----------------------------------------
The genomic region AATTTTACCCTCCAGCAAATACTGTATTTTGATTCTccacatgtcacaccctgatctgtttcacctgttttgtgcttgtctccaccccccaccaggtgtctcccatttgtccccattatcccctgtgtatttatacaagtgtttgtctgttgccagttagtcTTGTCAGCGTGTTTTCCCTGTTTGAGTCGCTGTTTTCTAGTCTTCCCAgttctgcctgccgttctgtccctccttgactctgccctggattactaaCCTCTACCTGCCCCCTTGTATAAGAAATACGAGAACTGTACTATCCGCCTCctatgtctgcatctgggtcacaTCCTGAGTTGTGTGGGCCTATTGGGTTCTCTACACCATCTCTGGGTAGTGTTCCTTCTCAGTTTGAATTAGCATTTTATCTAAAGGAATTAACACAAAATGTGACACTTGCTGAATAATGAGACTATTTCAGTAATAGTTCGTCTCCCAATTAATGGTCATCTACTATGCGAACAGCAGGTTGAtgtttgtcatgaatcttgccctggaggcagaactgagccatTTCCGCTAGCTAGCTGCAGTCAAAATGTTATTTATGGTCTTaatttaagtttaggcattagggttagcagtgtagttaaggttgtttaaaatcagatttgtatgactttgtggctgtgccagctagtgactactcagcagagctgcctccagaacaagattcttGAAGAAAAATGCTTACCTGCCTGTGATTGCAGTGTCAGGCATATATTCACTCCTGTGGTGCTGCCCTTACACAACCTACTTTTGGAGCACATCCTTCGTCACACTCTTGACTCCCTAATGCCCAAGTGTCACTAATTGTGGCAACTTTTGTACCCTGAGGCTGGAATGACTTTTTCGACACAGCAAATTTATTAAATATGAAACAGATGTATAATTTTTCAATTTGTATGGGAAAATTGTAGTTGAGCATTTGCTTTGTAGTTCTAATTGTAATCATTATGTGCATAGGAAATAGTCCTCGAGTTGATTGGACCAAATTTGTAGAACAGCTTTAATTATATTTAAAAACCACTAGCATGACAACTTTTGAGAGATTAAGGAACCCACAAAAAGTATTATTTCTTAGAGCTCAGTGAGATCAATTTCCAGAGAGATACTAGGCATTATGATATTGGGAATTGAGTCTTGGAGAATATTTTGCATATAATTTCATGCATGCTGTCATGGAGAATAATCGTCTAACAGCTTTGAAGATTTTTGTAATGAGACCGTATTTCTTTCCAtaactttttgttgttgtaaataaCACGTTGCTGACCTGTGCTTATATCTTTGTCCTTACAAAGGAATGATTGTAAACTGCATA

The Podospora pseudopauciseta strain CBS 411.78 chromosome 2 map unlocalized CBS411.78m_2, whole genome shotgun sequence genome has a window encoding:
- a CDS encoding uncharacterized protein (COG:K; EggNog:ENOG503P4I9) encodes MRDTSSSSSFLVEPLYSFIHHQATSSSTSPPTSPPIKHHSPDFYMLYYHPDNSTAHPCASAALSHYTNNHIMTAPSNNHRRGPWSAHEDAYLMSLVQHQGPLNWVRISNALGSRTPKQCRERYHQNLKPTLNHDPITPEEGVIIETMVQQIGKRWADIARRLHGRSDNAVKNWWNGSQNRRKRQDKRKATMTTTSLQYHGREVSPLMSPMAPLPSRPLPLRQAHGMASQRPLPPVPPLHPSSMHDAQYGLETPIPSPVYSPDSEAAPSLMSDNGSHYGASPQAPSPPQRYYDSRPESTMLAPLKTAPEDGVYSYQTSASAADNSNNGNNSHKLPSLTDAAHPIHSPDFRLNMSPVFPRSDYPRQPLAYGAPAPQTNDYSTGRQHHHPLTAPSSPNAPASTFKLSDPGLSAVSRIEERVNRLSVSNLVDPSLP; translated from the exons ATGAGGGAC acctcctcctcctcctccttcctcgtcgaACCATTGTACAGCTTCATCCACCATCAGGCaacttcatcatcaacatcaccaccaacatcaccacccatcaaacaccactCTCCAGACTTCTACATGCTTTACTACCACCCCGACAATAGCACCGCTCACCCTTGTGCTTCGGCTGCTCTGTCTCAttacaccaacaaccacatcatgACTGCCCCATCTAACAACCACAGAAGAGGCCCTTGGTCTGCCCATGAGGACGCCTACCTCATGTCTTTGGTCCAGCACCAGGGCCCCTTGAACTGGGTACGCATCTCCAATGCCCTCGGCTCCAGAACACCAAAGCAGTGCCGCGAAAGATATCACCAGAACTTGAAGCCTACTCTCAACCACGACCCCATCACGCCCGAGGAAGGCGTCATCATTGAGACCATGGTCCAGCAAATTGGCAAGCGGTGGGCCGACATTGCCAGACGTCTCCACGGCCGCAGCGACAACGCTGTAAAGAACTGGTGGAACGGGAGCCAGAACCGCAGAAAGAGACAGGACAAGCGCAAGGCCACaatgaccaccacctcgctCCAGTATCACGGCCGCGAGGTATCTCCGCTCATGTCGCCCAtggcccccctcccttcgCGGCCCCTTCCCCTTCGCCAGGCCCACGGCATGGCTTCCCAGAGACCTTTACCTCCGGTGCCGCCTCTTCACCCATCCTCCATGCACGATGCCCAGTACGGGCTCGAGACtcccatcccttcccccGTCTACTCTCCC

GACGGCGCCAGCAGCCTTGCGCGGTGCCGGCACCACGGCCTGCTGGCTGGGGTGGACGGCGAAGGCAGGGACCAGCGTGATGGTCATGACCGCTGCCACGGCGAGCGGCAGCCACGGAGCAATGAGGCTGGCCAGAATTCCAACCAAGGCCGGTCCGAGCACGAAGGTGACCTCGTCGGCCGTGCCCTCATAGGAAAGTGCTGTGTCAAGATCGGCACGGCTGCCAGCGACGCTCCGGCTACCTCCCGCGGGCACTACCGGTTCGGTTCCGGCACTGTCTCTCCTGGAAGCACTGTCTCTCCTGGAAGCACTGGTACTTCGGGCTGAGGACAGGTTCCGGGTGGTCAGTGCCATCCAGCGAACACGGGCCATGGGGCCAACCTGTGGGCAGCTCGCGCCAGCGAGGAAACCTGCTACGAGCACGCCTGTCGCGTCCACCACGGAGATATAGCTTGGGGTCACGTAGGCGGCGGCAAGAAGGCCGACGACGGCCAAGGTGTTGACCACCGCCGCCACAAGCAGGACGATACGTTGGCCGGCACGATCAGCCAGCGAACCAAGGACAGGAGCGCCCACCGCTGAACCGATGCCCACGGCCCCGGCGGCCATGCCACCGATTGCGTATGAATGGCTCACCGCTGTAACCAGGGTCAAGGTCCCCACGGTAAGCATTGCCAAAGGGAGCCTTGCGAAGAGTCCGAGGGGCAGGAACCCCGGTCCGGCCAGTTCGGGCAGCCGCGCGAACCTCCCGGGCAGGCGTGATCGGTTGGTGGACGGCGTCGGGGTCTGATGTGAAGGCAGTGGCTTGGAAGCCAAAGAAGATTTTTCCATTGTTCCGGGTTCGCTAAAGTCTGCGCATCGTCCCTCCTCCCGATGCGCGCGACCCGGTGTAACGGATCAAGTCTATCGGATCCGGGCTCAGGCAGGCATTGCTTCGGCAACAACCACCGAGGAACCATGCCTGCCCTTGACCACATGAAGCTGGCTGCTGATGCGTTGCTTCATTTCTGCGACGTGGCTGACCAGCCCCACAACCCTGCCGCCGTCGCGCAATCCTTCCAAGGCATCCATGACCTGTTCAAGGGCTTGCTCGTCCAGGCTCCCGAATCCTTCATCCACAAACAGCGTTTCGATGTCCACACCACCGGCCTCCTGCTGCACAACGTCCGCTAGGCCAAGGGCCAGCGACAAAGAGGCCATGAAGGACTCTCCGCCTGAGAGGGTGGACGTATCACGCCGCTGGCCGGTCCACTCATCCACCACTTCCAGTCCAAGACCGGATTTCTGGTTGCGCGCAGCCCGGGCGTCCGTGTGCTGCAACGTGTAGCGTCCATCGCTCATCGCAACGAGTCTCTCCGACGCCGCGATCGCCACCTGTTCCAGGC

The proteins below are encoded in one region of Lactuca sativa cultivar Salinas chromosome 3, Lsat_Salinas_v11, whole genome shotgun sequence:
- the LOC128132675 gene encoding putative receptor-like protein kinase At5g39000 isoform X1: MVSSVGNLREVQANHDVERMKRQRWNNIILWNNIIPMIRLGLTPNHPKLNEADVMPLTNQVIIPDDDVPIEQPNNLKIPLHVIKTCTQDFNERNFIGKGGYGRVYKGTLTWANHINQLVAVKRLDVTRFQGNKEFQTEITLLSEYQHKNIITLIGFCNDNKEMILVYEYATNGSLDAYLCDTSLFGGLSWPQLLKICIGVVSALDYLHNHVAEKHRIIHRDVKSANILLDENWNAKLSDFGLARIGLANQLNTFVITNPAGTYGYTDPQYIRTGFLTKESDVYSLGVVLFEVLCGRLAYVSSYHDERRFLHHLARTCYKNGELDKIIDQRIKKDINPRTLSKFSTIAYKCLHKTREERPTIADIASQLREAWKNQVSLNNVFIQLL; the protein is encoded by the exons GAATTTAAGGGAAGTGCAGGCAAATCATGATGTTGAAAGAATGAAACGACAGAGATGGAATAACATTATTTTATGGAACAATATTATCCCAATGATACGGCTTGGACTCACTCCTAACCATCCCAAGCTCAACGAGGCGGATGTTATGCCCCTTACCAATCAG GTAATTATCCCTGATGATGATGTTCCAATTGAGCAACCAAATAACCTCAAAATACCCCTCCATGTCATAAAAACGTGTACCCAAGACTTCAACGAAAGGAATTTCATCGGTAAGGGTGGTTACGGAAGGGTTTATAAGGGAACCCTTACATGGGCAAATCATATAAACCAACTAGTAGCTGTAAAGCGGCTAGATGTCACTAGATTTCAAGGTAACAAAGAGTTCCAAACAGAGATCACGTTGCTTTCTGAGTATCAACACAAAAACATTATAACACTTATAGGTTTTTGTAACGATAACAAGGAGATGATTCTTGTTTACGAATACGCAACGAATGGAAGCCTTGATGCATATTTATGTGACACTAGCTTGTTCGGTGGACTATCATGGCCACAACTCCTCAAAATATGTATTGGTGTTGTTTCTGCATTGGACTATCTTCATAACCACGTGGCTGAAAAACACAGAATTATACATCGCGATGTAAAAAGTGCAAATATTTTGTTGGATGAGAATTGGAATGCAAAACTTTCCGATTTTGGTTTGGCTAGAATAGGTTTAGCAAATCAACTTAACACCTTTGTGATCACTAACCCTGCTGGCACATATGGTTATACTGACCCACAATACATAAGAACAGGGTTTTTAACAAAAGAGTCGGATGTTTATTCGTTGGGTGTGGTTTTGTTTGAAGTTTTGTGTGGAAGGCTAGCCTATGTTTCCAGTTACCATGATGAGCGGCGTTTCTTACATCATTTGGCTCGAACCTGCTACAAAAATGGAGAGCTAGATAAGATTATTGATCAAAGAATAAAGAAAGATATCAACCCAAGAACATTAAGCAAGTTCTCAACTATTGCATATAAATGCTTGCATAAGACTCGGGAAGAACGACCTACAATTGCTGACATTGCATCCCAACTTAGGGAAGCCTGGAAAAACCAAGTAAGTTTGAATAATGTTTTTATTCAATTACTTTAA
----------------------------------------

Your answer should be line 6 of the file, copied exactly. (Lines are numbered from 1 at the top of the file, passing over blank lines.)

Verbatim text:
- the LOC128132675 gene encoding putative receptor-like protein kinase At5g39000 isoform X1: MVSSVGNLREVQANHDVERMKRQRWNNIILWNNIIPMIRLGLTPNHPKLNEADVMPLTNQVIIPDDDVPIEQPNNLKIPLHVIKTCTQDFNERNFIGKGGYGRVYKGTLTWANHINQLVAVKRLDVTRFQGNKEFQTEITLLSEYQHKNIITLIGFCNDNKEMILVYEYATNGSLDAYLCDTSLFGGLSWPQLLKICIGVVSALDYLHNHVAEKHRIIHRDVKSANILLDENWNAKLSDFGLARIGLANQLNTFVITNPAGTYGYTDPQYIRTGFLTKESDVYSLGVVLFEVLCGRLAYVSSYHDERRFLHHLARTCYKNGELDKIIDQRIKKDINPRTLSKFSTIAYKCLHKTREERPTIADIASQLREAWKNQVSLNNVFIQLL; the protein is encoded by the exons GAATTTAAGGGAAGTGCAGGCAAATCATGATGTTGAAAGAATGAAACGACAGAGATGGAATAACATTATTTTATGGAACAATATTATCCCAATGATACGGCTTGGACTCACTCCTAACCATCCCAAGCTCAACGAGGCGGATGTTATGCCCCTTACCAATCAG GTAATTATCCCTGATGATGATGTTCCAATTGAGCAACCAAATAACCTCAAAATACCCCTCCATGTCATAAAAACGTGTACCCAAGACTTCAACGAAAGGAATTTCATCGGTAAGGGTGGTTACGGAAGGGTTTATAAGGGAACCCTTACATGGGCAAATCATATAAACCAACTAGTAGCTGTAAAGCGGCTAGATGTCACTAGATTTCAAGGTAACAAAGAGTTCCAAACAGAGATCACGTTGCTTTCTGAGTATCAACACAAAAACATTATAACACTTATAGGTTTTTGTAACGATAACAAGGAGATGATTCTTGTTTACGAATACGCAACGAATGGAAGCCTTGATGCATATTTATGTGACACTAGCTTGTTCGGTGGACTATCATGGCCACAACTCCTCAAAATATGTATTGGTGTTGTTTCTGCATTGGACTATCTTCATAACCACGTGGCTGAAAAACACAGAATTATACATCGCGATGTAAAAAGTGCAAATATTTTGTTGGATGAGAATTGGAATGCAAAACTTTCCGATTTTGGTTTGGCTAGAATAGGTTTAGCAAATCAACTTAACACCTTTGTGATCACTAACCCTGCTGGCACATATGGTTATACTGACCCACAATACATAAGAACAGGGTTTTTAACAAAAGAGTCGGATGTTTATTCGTTGGGTGTGGTTTTGTTTGAAGTTTTGTGTGGAAGGCTAGCCTATGTTTCCAGTTACCATGATGAGCGGCGTTTCTTACATCATTTGGCTCGAACCTGCTACAAAAATGGAGAGCTAGATAAGATTATTGATCAAAGAATAAAGAAAGATATCAACCCAAGAACATTAAGCAAGTTCTCAACTATTGCATATAAATGCTTGCATAAGACTCGGGAAGAACGACCTACAATTGCTGACATTGCATCCCAACTTAGGGAAGCCTGGAAAAACCAAGTAAGTTTGAATAATGTTTTTATTCAATTACTTTAA